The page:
Bing and cloaking detection

Since the inception of the Bing Search team a few years ago, we’ve been maniacally focused on one thing: relevance. We use the term relevance to mean that Bing finds the answer to your question better than any other source – whether your question is best answered by a website, or a real-time traffic map. And with our recent Fall update our relevancy has improved dramatically – to the point where we think we’ve got the best product in some areas, and a highly competitive product in others. (Try it out, I dare youimages, maps, mobile, web)

One of the biggest challenges with relevancy is how to distinguish legitimate information from various forms of search spam. This is one area that we’ve made especially good progress in over the last 8 months through a suite of tools that helps us detect, evaluate and manage spam. One of these tools is an extension to BingBot, giving us an additional way to detect cloaking. (It should be noted that not all cloaking is spam related and we do our best to take this into account, however, we still don’t recommend cloaking in any situation).

The goal of the tool was simple, however there have been some well-documented short comings in our implementation that have impacted the reporting metrics of some websites. We have been listening to the feedback over the past couple months and continuing to optimize the tool to eliminate these issues:

  • AdSense/Overture reporting – Initially there was a bug in our crawler that caused it to download all content on your page, including ad blocks. We have since fixed this issue by blocking requests to Google and Overture to preserve the integrity of your reporting.
  • Distort site statistics with unfilterable bot traffic – Webmasters have also reported a high level of traffic coming from this bot, in some cases high enough to impact their logs in a statistically significant way. We have been continuing to optimize the crawler and most webmasters should notice the referrer traffic dropping to almost nothing over the next month.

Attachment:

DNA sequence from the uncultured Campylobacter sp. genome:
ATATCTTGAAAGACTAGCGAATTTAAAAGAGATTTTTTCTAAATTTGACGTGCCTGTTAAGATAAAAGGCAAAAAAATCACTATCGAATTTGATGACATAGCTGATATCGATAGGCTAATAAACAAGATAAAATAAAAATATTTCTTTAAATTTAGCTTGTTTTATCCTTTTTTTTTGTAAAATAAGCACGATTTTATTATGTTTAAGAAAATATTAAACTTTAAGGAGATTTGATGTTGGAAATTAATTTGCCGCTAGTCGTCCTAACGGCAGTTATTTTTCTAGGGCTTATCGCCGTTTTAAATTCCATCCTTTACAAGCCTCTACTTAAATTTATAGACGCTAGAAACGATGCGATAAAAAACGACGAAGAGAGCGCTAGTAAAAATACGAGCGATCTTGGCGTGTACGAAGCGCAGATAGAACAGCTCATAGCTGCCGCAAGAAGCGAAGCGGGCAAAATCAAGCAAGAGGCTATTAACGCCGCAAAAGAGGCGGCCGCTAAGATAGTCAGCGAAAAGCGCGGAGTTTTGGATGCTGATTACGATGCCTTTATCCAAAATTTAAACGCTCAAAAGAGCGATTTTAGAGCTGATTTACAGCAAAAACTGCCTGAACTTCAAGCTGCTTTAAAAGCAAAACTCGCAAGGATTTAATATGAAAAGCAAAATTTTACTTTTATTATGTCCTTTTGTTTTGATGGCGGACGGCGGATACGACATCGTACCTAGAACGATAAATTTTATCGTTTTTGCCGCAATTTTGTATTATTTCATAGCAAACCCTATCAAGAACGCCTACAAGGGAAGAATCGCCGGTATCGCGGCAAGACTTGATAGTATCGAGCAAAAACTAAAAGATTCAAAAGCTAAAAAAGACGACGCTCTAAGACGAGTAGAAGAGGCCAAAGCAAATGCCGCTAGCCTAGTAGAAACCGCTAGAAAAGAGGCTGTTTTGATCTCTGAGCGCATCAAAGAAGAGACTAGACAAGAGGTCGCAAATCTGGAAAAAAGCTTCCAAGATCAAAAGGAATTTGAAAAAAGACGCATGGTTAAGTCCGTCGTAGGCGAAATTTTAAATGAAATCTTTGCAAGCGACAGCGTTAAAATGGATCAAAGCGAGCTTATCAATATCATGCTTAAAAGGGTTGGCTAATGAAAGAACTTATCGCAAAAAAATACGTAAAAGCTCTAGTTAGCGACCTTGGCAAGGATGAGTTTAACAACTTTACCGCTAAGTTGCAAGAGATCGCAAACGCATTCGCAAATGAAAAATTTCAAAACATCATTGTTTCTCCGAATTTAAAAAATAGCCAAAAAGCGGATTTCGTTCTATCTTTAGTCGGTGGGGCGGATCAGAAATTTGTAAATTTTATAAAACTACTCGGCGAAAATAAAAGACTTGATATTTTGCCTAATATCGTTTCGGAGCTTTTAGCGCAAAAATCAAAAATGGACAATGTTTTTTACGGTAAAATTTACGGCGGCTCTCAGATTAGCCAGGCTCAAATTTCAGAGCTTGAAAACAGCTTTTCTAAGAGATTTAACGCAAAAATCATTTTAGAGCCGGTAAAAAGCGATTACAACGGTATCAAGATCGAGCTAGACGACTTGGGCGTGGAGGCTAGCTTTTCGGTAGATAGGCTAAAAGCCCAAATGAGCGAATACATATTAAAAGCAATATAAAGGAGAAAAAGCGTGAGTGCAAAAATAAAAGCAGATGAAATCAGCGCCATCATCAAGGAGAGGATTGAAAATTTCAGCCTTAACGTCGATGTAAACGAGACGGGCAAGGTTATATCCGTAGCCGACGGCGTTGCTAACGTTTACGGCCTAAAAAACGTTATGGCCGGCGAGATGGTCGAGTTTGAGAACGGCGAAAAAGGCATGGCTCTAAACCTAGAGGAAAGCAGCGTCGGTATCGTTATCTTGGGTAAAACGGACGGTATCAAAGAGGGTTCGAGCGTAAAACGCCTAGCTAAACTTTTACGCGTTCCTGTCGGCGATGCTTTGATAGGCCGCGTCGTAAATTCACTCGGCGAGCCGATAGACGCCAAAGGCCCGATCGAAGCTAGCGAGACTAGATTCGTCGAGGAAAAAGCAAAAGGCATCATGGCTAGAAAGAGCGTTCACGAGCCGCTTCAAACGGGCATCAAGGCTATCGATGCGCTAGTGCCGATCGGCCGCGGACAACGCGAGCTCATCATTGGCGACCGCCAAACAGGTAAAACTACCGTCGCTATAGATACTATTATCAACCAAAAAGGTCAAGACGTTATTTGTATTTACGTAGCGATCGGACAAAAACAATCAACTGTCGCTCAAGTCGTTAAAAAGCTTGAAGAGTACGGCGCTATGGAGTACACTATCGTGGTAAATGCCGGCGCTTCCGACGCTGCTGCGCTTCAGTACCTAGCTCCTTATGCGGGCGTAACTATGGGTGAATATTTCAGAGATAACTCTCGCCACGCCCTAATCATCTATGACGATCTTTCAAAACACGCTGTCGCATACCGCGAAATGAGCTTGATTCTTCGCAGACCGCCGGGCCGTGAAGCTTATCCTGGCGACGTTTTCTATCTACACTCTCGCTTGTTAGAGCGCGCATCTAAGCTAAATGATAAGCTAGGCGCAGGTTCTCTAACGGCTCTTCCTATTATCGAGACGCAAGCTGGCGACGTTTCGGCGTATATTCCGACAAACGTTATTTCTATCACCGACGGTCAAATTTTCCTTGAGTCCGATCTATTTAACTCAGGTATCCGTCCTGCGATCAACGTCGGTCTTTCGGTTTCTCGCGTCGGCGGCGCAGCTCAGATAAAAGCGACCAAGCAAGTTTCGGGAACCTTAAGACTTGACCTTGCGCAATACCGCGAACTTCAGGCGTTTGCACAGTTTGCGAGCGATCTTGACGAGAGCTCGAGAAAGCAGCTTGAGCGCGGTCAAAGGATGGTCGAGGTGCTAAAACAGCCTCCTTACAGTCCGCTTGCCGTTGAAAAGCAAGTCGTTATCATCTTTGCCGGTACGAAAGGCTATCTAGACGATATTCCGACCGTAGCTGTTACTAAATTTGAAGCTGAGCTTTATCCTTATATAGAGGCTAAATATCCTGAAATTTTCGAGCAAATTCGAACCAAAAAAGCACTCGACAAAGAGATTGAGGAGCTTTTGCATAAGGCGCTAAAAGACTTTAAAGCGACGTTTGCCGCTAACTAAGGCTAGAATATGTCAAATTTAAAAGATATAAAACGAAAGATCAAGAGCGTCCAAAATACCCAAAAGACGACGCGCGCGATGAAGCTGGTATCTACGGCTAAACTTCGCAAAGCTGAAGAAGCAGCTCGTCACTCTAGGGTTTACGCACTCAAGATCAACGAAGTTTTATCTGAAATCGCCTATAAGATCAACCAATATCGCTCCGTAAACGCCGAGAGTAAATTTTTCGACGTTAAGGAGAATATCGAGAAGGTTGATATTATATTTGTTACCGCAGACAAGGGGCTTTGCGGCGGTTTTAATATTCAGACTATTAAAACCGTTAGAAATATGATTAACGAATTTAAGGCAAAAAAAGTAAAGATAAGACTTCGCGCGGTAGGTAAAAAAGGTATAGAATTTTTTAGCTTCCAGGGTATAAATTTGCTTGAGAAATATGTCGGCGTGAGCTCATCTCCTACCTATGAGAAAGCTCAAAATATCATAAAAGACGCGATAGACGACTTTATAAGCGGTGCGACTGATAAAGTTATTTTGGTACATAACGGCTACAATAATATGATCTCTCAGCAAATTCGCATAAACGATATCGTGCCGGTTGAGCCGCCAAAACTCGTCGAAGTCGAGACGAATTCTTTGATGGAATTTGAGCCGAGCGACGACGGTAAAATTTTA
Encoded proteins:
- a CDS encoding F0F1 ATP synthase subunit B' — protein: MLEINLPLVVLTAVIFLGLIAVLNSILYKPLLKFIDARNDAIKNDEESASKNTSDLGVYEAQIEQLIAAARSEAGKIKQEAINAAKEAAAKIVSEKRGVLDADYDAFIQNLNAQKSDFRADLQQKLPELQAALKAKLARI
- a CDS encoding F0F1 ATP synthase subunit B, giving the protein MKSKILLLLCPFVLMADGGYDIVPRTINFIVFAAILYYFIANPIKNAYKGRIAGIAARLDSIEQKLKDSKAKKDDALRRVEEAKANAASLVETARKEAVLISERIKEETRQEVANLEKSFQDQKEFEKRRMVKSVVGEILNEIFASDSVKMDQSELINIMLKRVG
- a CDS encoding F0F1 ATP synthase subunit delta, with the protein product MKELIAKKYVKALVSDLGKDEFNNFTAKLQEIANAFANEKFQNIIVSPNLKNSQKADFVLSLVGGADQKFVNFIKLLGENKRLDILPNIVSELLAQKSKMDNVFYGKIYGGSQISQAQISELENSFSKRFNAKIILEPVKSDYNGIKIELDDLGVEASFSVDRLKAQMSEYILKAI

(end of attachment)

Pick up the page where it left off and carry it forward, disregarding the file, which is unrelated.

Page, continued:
• Pollute HTTP logs with inappropriate terms – Another unfortunate issue is that we were using a common list of keywords for our testing that was not site specific. We have tuned this list and you should no longer see any keywords used that are not related to the content of your site.
  • Microsoft isn’t responding to questions –  Webmasters who encountered these problems and reported them to Microsoft have not been able to get a satisfactory or timely response. We have created a forum specifically to answer your questions and comments. For sensitive issues, please use our feedback form to contact us privately.

Hopefully webmasters have also noticed these issues disappearing. If you are still experiencing any issues, please contact us before you block BingBot, to see if we can address the issue.

We’re inspired by the relevancy improvements we’ve made this Fall, and have much more in the works for Spring. Please keep us in mind as you do your searching, and let us know how you think we can make search better.